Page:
Michael's Rediscovery of Nature

Ramblings and observations of a former biologist and a lifelong naturalist, who has recently returned to his roots in east Texas. After a many years of working from coast to coast in an industry far removed from biology, it has been a pleasant change of geography, activity, and attitude. No stressful job decked out in a three piece suit. No city living. Instead there is a rediscovery of the woods, of something scurrying through the leaves, of the clear notes of a bird call, and of reliving the joy that I had when nature was a playground and a classroom.

NANPAMichael is a former biologist and  Texas Master Naturalist.  Originally from Newsome, Texas (Between Pittsburg and Winnsboro), educated in Dallas & Garland schools, then off to the University of Texas system where he received a degree in biology and worked as a biologist with the University of Texas system. After many years away from nature and biology, he relocated to the banks of Lake O' the Pines where he has been rediscovering the joys of nature. He is somewhat surprised that he has become a birder. Most of his interest in nature was centered around reptiles. Perhaps just like birds evolved from reptiles starting in the late Jurassic, he has begun his own evolution. During his formal education, his interests in biology/nature grew to include community ecology and population studies, all with a binding of evolutionary processes. He liked birds, but they were secondary at best. All at once he finds them fascinating.

Making Progress on the New Website - Slowly But Surely and Other Cliches Explain Our Progress

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Even though we have not made the new website live yet, I am going to continue blogging about it and on it.  The blog is to explain our progress as well as point out what we would like to do in the future.  

Hopefully we will be live before long.  Even though this blog won't be seen until then, it will still be relevant for it discusses our vision for the website.  

From the beginning, the idea was to have a website to simply spread our love of nature and hope to show others its wonders.  Maybe in doing so we will be able to get others involved in enjoying and appreciating nature just as we do.

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The Things I Did at Nine Years Old Would Get Me Put Under the Jail Now

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When I was growing up in east Texas, I caught everything I get my hands on including using various kinds of traps.  In particular, there is no telling how many snakes, lizards, turtles, toad, frogs and salamanders that I at least temporarily added to my collection.  At the time there were no laws related to collecting or capturing reptiles and amphibians.  Wow, has that changed.

One important part of all this is that you cannot even temporarily capture or handle reptiles or amphibians even if you are just trying to photograph them if you are on a road, shoulder or unpaved part of the right of way unless you have a Texas hunting license with a reptile and amphibian stamp.  It is up to a $500 fine.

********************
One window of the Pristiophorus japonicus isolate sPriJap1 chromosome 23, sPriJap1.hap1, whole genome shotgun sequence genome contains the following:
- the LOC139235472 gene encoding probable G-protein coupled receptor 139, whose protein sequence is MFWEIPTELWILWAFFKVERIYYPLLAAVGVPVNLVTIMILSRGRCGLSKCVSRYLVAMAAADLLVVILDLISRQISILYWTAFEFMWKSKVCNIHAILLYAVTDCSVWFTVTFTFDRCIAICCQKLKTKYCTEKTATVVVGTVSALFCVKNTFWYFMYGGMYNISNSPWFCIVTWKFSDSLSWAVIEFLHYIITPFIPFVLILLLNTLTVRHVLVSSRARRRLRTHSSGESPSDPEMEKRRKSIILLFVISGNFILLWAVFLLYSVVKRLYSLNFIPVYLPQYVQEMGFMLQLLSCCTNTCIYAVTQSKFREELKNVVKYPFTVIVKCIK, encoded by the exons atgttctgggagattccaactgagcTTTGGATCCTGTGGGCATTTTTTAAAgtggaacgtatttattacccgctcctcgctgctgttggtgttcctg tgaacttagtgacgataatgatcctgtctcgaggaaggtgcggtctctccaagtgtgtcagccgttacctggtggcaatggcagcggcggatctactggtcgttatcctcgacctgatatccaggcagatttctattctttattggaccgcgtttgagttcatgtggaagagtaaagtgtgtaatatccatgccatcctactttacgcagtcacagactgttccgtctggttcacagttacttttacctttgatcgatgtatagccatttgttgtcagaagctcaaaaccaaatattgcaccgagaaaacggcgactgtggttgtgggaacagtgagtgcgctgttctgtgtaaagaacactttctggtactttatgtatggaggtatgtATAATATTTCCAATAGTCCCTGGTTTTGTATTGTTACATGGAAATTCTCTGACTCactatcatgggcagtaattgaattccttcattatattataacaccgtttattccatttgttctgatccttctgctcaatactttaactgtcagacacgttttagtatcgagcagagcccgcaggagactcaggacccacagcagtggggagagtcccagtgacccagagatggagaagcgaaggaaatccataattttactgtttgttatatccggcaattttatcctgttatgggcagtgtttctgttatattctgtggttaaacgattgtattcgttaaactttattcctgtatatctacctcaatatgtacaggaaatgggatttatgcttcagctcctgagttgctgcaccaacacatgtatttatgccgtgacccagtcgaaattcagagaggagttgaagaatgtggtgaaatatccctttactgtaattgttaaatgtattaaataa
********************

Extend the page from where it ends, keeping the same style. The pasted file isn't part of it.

This also includes your actions as a citizen scientist working with the TPWD Texas Nature Trackers (only on public roads).  That program is for private lands, not public areas or roadways.

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BIG NEWS!!! The East Texas Naturalist Blog is Expanding.

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Coming very soon, the blog will include at least two other bloggers/photographers.  Others may be joining soon.  

Nature will remain the main focus, of course.  The two new bloggers are excellent photographers and will be such a tremendous addition to the site.  We will be looking for other photographers and writers to join us.  

That brings up the obvious invitation. 

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You Can Eat But Not You; Not You Either, Squirrel, Get Back - Selective Feeding

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When I decided to get some bird feeders, I really didn't put a lot of thought into it.  I just went to Walmart and grabbed a bunch on inexpensive feeders.  My main criteria at the time was cost, perceived effectiveness to attract birds, and ease to use. 

I ended up buying 1 hummingbird feeder in the traditional red and clear plastic, 4 plastic tube type of seed feeders, and 3 suet wire feeders.  Grand total was approximately $40, not including feed.

I started off attracting some interesting species: chickadees, titmice, nuthatches, cardinals, house finches, hairy woodpeckers and a red-bellied woodpecker.  Before long there was lots of activity on the feeders with the addition of cowbirds, mockingbirds, English sparrows and squirrels.  Lots of squirrels.  

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An Hour in the Bush and Look What I Found

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It rained hard earlier in the day which isn't exactly news.  It has rained almost everyday for over three months which is why we are 16 inches over the normal rainfall for the year.

Anyway, I was bored this afternoon so I grabbed the camera with the macro flash and prowled the bushes around the RV.  

Let me share a few of the shots I made such as the just mated pair of Sharpshooters, a type of plant hopper.

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